Henri Cartier-Bresson was a French photographer born in 1908. He is considered to be the father of photojournalism through his use of candid photography, street photography, and life reportage style. Some of his photographs really capture the style of noir, probably partially because of the nature of his work, it needed to be realistic, and because of what he chose to report on, dangerous or unhealthy situations which often seem hopeless.
The image featured above displays some of the stylistic characteristics of noir. The harsh lines cross the image making the photograph appear separated. The motion of the child on the left gives the impression that the camera was moving around the child on the right. There is nearly equal stress on the surroundings as there is the subject. Additionally, it gives the sense of hopelessness because of the expression the child has looking at his surroundings.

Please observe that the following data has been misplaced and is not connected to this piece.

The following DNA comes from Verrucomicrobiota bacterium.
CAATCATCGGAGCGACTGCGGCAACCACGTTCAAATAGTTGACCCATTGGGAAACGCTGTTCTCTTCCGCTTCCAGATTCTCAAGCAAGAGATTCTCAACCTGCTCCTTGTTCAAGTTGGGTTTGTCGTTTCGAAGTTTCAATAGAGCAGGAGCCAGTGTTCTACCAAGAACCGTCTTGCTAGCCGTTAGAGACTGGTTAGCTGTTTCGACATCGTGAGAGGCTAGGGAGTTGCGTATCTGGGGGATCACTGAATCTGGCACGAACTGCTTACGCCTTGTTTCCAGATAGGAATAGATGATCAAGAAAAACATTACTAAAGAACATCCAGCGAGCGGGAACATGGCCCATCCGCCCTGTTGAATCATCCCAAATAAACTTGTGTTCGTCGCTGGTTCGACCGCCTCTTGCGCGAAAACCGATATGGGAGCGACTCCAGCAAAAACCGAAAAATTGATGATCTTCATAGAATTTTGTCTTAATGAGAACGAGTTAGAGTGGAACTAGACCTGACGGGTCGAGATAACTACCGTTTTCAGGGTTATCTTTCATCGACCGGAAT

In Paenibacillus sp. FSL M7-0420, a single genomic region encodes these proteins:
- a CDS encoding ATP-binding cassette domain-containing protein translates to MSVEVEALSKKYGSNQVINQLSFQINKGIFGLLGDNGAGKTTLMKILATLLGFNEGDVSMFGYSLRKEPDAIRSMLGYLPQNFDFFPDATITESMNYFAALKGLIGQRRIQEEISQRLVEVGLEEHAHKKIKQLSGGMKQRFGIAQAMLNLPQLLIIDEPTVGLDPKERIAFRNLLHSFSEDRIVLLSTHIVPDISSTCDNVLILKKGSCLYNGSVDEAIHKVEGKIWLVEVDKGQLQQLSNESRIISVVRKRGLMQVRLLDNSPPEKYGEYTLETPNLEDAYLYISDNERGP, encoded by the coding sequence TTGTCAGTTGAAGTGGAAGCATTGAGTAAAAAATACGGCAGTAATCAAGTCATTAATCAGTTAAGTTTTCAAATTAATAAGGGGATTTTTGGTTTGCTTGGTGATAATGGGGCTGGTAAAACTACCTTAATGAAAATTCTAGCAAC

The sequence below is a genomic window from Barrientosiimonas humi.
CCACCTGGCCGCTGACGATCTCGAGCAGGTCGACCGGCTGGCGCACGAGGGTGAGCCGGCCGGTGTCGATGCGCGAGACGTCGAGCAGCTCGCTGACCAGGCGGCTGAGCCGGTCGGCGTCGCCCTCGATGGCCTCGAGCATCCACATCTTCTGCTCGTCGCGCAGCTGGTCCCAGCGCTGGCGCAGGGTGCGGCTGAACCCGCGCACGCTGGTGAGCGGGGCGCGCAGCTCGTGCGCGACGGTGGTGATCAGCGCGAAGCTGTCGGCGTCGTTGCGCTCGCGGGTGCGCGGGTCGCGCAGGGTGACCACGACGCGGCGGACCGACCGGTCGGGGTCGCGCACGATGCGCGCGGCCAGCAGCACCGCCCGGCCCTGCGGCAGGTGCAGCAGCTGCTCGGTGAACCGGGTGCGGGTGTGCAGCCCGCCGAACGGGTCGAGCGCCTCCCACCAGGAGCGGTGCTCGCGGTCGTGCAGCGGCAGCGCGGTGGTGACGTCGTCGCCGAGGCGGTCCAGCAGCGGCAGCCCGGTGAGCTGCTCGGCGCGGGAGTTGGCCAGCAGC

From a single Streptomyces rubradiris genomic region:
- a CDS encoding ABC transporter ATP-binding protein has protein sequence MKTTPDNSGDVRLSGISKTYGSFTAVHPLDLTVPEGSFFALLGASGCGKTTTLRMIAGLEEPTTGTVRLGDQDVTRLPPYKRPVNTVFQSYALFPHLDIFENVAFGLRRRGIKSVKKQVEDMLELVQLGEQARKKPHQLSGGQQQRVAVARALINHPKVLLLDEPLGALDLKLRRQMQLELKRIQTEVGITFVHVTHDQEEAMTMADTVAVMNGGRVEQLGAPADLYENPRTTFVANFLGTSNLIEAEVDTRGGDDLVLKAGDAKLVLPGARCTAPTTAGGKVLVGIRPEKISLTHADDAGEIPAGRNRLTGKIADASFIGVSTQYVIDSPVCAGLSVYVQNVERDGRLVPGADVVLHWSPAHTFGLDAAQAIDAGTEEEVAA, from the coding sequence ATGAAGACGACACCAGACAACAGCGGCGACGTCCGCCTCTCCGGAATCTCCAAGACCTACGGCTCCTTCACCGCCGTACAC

Similarly, these image captures some of the stylistic aspects seen in film noir to create it’s tone. The walls and tracks create harsh lines that splinter the image. There is equal focus given to the two men as there is to the surroundings they’re observing. An overall tone of hopelessness is given as they look out at a railroad that could take them anywhere, yet they have no way to get on a train. This lack of potential for movement was common for many people during the time and therefore captures the realistic element in this image.
This photograph is of French plasterers, who work to put down plaster to create inner walls or create decorative molds on walls. Equal focus again is given to both the subjects and their surroundings, at first glance they’re difficult to distinguish. The tone of hopelessness is created by the men looking out at all the sacks which may represent work that they must accomplish. It’s overwhelming and nearly impossible. Yet, for these men and other workers this was their lifestyle giving the realistic quality to this image.